A shift in Whitehall has led to the Department for Business, Innovation and Skills terminating its duty to directly deal with the games industry.
The news means that Treasury’s faint ties to the games industry are now even weaker. It will also bring clarity to departmental duties.
The Department For Culture Media and Sport will now solely monitor and manage games industry matters.
Trade group UKIE said it was “concerned” that the Business Department’s step away from the games industry will damage Treasury ties.
The group welcomed the Culture Department’s new responsibilities.
The danger is that isolating the games industry within the DCMS’ duties could send mixed messages about the entire goivernment’s approach to the games business across the UK.
Earlier this month the Coalition government was criticised for apparently tasking only one of its ministers to interact with the games industry in public.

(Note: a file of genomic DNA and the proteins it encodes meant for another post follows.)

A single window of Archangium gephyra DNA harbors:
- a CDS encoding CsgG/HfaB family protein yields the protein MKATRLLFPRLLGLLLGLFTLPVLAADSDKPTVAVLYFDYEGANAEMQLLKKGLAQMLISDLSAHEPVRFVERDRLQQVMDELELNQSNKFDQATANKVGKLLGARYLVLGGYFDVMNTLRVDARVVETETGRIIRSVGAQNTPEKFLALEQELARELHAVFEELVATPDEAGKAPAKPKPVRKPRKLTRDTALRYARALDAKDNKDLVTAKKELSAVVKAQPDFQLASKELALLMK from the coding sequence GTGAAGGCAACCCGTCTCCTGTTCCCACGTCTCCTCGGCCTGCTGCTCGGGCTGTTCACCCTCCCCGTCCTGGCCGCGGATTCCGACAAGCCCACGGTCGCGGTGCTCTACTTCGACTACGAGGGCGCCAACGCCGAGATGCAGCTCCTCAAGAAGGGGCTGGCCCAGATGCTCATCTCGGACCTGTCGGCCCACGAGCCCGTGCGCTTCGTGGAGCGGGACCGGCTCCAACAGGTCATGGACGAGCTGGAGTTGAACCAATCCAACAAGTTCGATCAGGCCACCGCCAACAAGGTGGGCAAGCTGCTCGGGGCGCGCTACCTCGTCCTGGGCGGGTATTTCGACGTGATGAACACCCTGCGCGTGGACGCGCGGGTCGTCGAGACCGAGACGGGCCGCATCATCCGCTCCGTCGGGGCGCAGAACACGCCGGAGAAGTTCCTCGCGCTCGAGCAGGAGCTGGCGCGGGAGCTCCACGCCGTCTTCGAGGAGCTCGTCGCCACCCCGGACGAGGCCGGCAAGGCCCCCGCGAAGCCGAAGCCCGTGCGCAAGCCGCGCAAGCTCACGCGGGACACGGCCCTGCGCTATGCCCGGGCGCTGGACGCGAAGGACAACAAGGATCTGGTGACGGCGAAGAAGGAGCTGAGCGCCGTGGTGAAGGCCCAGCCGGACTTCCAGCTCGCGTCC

Culture Minister Ed Vaizey, who is a personal supporter of the game development and retail sectors, last year promised to introduce game development tax breaks in the UK.
The Treasury declined on his advice.
Vaizey was present at a recent education event in London that looked at how games can be used improve school learning.
To a round of applause, he was asked why no minister from the education department had showed up at the event.
UKIE said it “looks forward to working with DCMS to promote UKIE’s commercial and skills agendas as enthusiastically as they were pursued when the industry had direct representation at BIS”.
Earlier today it was revealed that network group Game Republic will have its public funding dried up by March 31st – a knock-on effect of the Business Department’s decision to abolish RDAs.
Game Republic is now seeking private funding.